Let me provide a brief update on our business in technology first. OCE continues to gain traction in the market and there is a tremendous amount of excitement from clients and prospects about our revolutionary solution. So far in 2019, our technology team has won over 20 new OCE engagements, resulting in over 50 OCE win since the SaaS offering was launched just 18 months ago. You saw that Orchestrated Analytics for OCE was launched in April. This is an important enhancement to the platform which leverages AI and machine learning to identify and recommend next best actions to the sales reps. This is a level of insight that surpasses any capability that are available in the market today.

Turning to real-world, this quarter, the team was awarded a large contract with a consortium of life science companies to demonstrate the long-term safety for a certain kind of agent that is used in a common procedure. This research was mandated by the FDA and the choice of IQVIA as a consortium's partner in this important study demonstrates our leadership in this area.

In addition, our clients are increasingly looking for a partner in the real world space. During the quarter, we were named a preferred provider for a large pharma company. This award includes more than 20 real world engagements over the next 5 years and covers all regional studies, which will implement the new hybrid outsourcing model, combining both in-sourced and outsourced services. Our capabilities in both prospective research and advanced machine learning based predictive analytics really set us apart from the competition.

Moving to R&D, the team continued their momentum with another strong quarter of net new business. Backlog of over $18 billion grew almost 15% year-over-year. Our bookings growth and book-to-bill ratios remain robust and whatever way you look at it, we had another great quarter for R&D bookings. For the quarter, our book-to-bill on an as contracted 606 basis, that is including pass-throughs was 1.59x. Excluding pass-throughs, our book-to-bill was 1.35x for the quarter. Looking at the last 12 months, our book-to-bill on an as contracted 606 basis was 1.41x. Excluding pass-throughs, the book-to-bill is still at 1.50x on an LTM service basis.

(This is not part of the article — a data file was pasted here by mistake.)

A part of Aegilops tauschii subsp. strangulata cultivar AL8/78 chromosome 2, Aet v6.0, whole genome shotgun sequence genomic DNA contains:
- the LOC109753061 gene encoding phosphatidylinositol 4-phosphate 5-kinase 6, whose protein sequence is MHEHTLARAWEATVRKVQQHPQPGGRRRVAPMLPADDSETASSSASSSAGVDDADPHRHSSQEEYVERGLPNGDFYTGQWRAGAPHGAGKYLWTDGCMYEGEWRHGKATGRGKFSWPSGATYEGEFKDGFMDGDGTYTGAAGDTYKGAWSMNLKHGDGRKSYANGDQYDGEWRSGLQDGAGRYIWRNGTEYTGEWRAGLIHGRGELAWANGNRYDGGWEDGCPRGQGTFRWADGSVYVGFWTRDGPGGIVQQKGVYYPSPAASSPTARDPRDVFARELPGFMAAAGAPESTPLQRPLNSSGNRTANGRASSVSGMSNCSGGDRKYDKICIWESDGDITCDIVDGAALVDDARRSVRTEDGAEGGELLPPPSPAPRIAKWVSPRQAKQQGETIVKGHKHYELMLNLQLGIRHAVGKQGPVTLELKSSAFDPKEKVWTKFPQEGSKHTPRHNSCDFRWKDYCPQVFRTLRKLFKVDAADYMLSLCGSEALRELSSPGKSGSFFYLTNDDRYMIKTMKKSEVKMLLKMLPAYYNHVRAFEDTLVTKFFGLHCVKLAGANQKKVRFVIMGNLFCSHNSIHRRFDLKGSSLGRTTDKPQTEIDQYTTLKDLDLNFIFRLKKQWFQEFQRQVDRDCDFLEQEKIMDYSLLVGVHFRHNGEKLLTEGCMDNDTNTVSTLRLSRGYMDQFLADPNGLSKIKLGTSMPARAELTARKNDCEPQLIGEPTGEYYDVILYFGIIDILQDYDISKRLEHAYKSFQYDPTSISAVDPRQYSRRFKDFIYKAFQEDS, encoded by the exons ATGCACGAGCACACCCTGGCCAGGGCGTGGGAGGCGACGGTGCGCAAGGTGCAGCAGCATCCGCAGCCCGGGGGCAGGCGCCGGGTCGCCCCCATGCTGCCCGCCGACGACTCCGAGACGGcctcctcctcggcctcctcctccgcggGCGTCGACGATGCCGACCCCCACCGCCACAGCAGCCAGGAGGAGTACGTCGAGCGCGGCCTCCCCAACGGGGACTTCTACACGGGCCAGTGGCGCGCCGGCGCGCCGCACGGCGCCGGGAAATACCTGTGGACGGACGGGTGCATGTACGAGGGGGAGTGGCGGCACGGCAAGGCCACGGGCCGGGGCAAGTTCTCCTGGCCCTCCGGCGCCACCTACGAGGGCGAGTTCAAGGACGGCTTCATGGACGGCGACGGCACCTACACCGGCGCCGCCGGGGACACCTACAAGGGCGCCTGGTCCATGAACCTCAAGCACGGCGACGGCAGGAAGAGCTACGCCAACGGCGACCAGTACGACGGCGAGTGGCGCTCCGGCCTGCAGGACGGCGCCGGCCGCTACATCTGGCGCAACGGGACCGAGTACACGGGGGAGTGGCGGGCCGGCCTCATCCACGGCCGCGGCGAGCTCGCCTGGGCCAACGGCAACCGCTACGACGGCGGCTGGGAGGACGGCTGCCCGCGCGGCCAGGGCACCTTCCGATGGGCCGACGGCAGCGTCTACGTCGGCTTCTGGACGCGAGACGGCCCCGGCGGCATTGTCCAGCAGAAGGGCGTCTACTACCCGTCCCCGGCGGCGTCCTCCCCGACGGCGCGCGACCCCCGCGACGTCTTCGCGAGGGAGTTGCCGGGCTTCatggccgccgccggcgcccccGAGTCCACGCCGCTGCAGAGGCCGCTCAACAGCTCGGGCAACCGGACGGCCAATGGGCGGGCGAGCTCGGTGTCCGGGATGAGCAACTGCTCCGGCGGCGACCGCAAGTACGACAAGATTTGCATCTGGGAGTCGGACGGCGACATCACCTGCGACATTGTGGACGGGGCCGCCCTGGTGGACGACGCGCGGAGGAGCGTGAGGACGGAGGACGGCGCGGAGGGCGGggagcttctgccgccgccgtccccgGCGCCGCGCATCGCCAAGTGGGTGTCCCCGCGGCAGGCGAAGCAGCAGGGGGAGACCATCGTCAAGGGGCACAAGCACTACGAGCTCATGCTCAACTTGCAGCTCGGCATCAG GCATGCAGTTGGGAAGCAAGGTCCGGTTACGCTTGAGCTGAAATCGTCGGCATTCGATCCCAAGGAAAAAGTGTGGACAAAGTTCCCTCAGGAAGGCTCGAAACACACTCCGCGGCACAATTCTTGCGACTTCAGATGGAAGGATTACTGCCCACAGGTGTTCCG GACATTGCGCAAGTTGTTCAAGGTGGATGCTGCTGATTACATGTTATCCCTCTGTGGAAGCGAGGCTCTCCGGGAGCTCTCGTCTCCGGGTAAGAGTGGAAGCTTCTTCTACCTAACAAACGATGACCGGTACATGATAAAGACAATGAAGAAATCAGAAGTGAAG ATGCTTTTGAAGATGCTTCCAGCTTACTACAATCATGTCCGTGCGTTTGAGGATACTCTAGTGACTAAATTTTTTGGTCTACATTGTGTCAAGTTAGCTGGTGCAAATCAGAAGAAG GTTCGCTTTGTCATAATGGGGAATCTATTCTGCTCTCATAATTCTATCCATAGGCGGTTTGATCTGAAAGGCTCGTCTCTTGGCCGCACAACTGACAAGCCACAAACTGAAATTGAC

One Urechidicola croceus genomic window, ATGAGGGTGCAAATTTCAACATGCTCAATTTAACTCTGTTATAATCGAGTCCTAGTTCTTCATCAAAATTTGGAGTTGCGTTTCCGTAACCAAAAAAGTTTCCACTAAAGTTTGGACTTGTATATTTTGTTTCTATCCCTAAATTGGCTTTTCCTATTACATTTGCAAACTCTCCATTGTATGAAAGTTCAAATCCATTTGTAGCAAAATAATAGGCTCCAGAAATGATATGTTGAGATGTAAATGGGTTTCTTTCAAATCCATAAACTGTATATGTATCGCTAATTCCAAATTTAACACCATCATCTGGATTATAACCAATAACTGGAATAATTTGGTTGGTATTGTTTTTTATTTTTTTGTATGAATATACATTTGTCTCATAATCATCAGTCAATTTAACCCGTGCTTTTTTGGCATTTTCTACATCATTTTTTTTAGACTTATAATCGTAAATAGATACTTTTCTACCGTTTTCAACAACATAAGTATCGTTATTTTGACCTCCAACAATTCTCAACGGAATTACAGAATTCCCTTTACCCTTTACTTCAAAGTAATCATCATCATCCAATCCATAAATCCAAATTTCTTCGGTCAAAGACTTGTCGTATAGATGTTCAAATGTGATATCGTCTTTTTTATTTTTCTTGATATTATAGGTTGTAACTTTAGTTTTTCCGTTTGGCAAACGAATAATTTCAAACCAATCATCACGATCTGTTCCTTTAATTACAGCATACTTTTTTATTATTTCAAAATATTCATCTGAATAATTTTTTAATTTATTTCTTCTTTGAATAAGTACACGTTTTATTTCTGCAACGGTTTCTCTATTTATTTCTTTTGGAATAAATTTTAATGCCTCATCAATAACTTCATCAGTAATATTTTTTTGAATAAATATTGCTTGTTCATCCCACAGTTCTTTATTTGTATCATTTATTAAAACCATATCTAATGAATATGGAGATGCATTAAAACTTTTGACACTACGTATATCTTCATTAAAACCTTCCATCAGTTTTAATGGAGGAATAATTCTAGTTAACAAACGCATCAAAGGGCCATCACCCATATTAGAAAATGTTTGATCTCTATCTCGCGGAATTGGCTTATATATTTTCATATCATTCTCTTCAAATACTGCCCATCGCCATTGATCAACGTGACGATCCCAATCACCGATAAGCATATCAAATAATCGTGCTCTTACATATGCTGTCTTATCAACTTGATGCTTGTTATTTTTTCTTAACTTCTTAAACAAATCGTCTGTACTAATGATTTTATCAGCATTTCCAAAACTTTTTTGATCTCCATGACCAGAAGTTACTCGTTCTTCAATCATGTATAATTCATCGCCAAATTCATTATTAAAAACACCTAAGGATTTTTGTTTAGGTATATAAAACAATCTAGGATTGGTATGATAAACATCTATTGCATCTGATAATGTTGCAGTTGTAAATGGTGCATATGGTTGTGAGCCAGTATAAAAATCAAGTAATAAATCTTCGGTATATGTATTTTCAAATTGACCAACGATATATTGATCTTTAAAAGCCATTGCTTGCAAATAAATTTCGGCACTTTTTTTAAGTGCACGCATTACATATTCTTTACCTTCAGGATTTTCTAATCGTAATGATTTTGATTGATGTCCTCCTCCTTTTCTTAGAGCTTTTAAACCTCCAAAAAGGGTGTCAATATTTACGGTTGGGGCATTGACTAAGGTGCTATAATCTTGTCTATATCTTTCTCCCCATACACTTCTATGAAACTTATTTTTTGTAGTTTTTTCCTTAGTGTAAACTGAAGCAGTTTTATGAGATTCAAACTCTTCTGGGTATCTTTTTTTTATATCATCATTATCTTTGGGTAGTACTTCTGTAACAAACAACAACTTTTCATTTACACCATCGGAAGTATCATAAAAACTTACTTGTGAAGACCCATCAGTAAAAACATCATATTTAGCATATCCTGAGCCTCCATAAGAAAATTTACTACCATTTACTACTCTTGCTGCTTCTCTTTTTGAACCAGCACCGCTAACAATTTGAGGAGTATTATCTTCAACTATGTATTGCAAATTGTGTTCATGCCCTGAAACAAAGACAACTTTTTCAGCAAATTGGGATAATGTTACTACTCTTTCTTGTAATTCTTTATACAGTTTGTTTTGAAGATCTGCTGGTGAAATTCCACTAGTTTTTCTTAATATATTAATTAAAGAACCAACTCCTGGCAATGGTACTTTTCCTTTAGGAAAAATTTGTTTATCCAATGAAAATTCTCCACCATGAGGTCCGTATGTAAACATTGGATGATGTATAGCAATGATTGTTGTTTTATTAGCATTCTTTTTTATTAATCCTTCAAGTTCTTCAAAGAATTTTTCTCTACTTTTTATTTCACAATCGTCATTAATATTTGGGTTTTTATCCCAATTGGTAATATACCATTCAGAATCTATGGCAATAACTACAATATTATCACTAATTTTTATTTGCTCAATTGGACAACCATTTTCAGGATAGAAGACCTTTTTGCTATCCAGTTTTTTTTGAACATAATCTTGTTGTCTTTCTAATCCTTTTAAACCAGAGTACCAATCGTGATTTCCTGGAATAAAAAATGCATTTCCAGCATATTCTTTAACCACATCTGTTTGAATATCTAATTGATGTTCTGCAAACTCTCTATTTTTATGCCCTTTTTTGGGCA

In addition, the R&D team secured another record quarter of over $800 million of CORE-powered gross new business awards, which excludes pass-throughs associated with these bookings. We now have over $5.1 billion in CORE-powered Smart trial awards since launch. Again, that is excluding pass-throughs.

Finally, I'd like to recognize the work of our management team to turnaround the Contract Sales business. We are beginning to see the fruits of their efforts with the stabilization of that business and even a return to modest growth.

In sum, we had a very, very strong quarter across all our businesses. And now Mike will review the financials in more detail.

Michael McDonnell -- Executive Vice President and Chief Financial Officer

Thank you Ari, and good morning everyone. As you have seen, we had another solid quarter.

Let's turn first to revenue. Second quarter revenue of $2.740 billion grew 6.7% reported and 8.5% at constant currency. First half revenue of $5.424 billion grew 5.7% reported and 7.8% at constant currency. Second quarter Technology & Analytics Solutions revenue of $1.102 billion grew 9% reported and 11.4% at constant currency. Technology & Analytic Solutions first half revenue of $2.177 billion grew 9.1% reported and 12.1% at constant currency.

R&D Solutions' second quarter revenue of $1.435 billion grew 6.3% at actual FX rates and 7.5% at constant currency. First half R&D Solutions revenue of $2.851 billion grew 5% at actual FX rates and 6.4% at constant currency.

Second quarter Contract Sales & Medical Solutions revenue of $203 million declined 1.5% reported and grew 1% at constant currency. As Ari mentioned, we expected this business to transition to growth as the year progresses after several years of decline. Contract Sales & Medical Solutions first half revenue of $396 million declined 5.5% at actual FX rates and 3.1% at constant currency.

Turning now to profit. Adjusted EBITDA was $578 million for the second quarter and $1.165 billion for the first half of 2019. Second quarter GAAP net income was $60 million and GAAP diluted earnings per share was $0.30. First half GAAP net income was $118 million and GAAP diluted earnings per share was $0.59.

Adjusted net income was $306 million for the second quarter and $615 million for the first half of the year. Second quarter adjusted diluted earnings per share grew 18.6% year-over-year to $1.53. First half adjusted diluted earnings per share of $3.06 grew 16.3%.